1652318636277 B 0912 Smarter Buildings Safety2

Do Your Sprinklers Pass the Test?

Aug. 19, 2011
Ensure your sprinkers pass the test.  Inspect often to ensure your fire protection system is ready at a moment’s notice 

With major initiatives competing for your attention, the state of your sprinklers is probably low on your priority list. But let your maintenance and inspection routine become lax and you could be compromising your life safety with every passing minute.

“With so many businesses on life support trying to survive, the last thing an owner wants to do is spend $300 getting the sprinklers tested – it’s another cost that has to be absorbed,” says Bernie Arends, an inspection, testing, and maintenance specialist for the National Fire Sprinkler Association. “But if there’s a fire, chances are the business will close.”

To keep your fire protection system on your radar, follow the recommendations as specified in NFPA 25. This standard provides guidance for the inspection, testing, and maintenance of fire protection systems, from fixed water spray, mist, and foam versions to standpipes and hoses.

High Stakes
Apart from the obvious ramifications to a property and its occupants, dilapidated sprinklers could negate your insurance coverage – it’s built on the premise that you have proper systems in place and are testing them.

“I know of a facility that had a problem with its sprinklers and settled with the insurance company to fix it, but they were never repaired,” Arends recalls. “When a massive fire destroyed the building, the insurance company denied the claim.”

Failing to update your inspection records with your insurance provider can also dramatically reduce your coverage. Without notification that your required annual inspection has been completed, your insurance company can drop your coverage by up to 30% for the first year and 60% the second, Arends explains.

After three years, insurance could be canceled altogether. Remember it’s your job, not the inspector’s, to update records with the insurance company.

“Even if NFPA 25 isn’t adopted into regulation in your jurisdiction, it is considered a standard of care,” adds Chris Jelenewicz, an engineering program manager for the Society of Fire Protection Engineers. “If you ever had a huge fire and there were life safety implications, you can show your inspection and testing reports to prove your system wasn’t defective.”

Common Obstructions
The good news is that most deficiencies in fire protection systems can be prevented with routine maintenance or easily spotted during an inspection.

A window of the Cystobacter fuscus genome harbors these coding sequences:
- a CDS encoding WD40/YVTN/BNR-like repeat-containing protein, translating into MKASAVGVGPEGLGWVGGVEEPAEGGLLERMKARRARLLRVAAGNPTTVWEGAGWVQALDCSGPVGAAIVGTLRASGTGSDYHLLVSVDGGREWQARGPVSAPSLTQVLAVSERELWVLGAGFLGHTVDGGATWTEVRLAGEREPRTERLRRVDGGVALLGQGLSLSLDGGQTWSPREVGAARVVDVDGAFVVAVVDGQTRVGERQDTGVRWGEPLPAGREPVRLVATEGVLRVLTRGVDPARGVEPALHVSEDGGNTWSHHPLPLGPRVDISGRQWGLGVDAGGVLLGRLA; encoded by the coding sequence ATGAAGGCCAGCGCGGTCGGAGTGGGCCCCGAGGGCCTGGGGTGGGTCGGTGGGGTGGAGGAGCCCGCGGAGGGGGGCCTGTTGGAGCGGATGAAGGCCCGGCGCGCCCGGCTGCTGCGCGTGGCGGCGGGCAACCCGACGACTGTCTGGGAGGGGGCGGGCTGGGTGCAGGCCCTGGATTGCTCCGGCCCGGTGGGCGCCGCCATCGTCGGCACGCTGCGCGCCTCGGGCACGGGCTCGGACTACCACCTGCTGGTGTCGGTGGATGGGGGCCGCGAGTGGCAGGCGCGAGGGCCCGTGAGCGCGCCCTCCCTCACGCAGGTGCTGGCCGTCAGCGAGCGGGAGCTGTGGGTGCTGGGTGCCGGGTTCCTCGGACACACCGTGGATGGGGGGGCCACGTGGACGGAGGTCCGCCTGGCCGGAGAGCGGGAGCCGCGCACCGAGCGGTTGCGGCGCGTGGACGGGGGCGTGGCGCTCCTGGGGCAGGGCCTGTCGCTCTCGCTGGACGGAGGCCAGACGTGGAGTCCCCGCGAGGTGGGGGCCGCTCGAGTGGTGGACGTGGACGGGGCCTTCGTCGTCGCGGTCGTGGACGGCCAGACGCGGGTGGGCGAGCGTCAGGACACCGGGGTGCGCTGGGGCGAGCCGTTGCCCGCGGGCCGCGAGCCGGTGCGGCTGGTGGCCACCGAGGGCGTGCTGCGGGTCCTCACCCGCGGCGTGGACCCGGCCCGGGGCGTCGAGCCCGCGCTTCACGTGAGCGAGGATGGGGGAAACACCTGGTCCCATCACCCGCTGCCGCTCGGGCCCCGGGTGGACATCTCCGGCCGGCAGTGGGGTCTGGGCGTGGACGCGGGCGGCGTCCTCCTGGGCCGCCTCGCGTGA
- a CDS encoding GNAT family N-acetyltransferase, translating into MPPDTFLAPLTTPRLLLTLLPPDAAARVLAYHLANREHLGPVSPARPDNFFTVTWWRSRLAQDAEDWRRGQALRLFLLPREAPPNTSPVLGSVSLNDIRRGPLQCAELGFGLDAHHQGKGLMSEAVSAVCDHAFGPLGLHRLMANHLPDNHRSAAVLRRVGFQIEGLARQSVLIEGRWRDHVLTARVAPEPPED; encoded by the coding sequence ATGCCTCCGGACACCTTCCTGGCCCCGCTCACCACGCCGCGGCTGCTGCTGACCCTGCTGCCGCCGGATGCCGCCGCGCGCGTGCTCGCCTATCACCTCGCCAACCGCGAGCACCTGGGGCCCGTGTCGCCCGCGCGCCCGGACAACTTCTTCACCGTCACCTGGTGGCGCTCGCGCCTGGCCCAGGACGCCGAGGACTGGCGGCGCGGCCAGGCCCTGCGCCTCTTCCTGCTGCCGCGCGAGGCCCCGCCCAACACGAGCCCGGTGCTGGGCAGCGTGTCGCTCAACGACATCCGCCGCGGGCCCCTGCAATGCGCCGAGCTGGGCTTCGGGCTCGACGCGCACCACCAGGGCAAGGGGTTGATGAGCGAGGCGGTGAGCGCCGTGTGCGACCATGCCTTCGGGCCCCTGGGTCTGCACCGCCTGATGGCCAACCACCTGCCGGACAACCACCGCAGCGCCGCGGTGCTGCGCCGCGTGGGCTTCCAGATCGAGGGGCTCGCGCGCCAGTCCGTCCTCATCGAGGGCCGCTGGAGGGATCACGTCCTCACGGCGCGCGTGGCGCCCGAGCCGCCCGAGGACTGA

Prioritize Your Problems

Do you have 24 hours or 30 days to fix a sprinkler deficiency?

  • Impairment (24 hours) – faulty controllers, stuck or slow-responding valves, blocked anti-vortex plate, non-operational pressure switch, substantial differences between pressure readings and original design requirements, a pump won’t start automatically

  • Critical and Noncritical (30 days) – automatic drains not free or open, damaged or plugged strainer, missing or loose detectors, incorrect water or air pressure levels, failed or incorrectly reading pressure gauge, missing protection cap on fire department connections

Common issues to look for are a blocked water supply or changes in occupancy or modifications to the space that can render coverage useless.

Microbiologically influenced corrosion, or MIC, is a frequent culprit, but is easy to find and treat if you’re looking for it. Closed valves, however, are tough to spot without inspections, adds Jelenewicz. You may not notice the drop in pressure because a partially closed valve can still provide enough water for day-to-day needs.

If you find impairments during routine maintenance or inspection, it’s best to prioritize the order of repairs. A matrix based on NFPA 25 guidelines and developed by the Florida Fire Sprinkler Association helps determine whether you should fix a deficiency within 24 hours or 30 days.

A clogged drain may not seem like a pressing problem, but remember that each component of your fire protection system is dependent on the others.

“From sprinklers and fire alarms to smoke management and exiting systems, you need to have a holistic approach,” recommends Jelenewicz. “They’re all working together and if you don’t have one part of the system working, it will influence the others.”

Jennie Morton ([email protected]) is assistant editor of BUILDINGS.

About the Author

Jennie Morton

A former BUILDINGS editor, Jennie Morton is a freelance writer specializing in commercial architecture, IoT and proptech.

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